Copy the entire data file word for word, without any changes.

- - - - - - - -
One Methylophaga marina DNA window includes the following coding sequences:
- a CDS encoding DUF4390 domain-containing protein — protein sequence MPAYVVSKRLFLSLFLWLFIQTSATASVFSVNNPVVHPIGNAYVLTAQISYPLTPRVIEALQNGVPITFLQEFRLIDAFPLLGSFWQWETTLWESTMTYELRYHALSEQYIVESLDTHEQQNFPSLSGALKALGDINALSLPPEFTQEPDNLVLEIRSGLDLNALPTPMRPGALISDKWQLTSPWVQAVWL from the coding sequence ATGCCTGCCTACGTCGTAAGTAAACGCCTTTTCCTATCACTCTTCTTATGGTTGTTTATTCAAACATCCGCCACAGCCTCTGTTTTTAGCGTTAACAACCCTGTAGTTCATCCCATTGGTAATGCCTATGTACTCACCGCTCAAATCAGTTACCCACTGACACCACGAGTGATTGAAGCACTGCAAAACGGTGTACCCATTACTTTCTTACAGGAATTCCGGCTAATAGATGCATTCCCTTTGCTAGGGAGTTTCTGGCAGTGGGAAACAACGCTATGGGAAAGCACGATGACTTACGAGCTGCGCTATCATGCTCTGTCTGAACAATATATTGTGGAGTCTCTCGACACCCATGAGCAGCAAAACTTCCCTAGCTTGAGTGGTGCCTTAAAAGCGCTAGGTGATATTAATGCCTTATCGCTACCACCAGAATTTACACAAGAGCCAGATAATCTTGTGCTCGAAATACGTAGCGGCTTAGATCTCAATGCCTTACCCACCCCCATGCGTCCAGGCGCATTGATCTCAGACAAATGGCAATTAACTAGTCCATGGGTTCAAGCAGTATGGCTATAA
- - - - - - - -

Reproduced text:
One Methylophaga marina DNA window includes the following coding sequences:
- a CDS encoding DUF4390 domain-containing protein — protein sequence MPAYVVSKRLFLSLFLWLFIQTSATASVFSVNNPVVHPIGNAYVLTAQISYPLTPRVIEALQNGVPITFLQEFRLIDAFPLLGSFWQWETTLWESTMTYELRYHALSEQYIVESLDTHEQQNFPSLSGALKALGDINALSLPPEFTQEPDNLVLEIRSGLDLNALPTPMRPGALISDKWQLTSPWVQAVWL from the coding sequence ATGCCTGCCTACGTCGTAAGTAAACGCCTTTTCCTATCACTCTTCTTATGGTTGTTTATTCAAACATCCGCCACAGCCTCTGTTTTTAGCGTTAACAACCCTGTAGTTCATCCCATTGGTAATGCCTATGTACTCACCGCTCAAATCAGTTACCCACTGACACCACGAGTGATTGAAGCACTGCAAAACGGTGTACCCATTACTTTCTTACAGGAATTCCGGCTAATAGATGCATTCCCTTTGCTAGGGAGTTTCTGGCAGTGGGAAACAACGCTATGGGAAAGCACGATGACTTACGAGCTGCGCTATCATGCTCTGTCTGAACAATATATTGTGGAGTCTCTCGACACCCATGAGCAGCAAAACTTCCCTAGCTTGAGTGGTGCCTTAAAAGCGCTAGGTGATATTAATGCCTTATCGCTACCACCAGAATTTACACAAGAGCCAGATAATCTTGTGCTCGAAATACGTAGCGGCTTAGATCTCAATGCCTTACCCACCCCCATGCGTCCAGGCGCATTGATCTCAGACAAATGGCAATTAACTAGTCCATGGGTTCAAGCAGTATGGCTATAA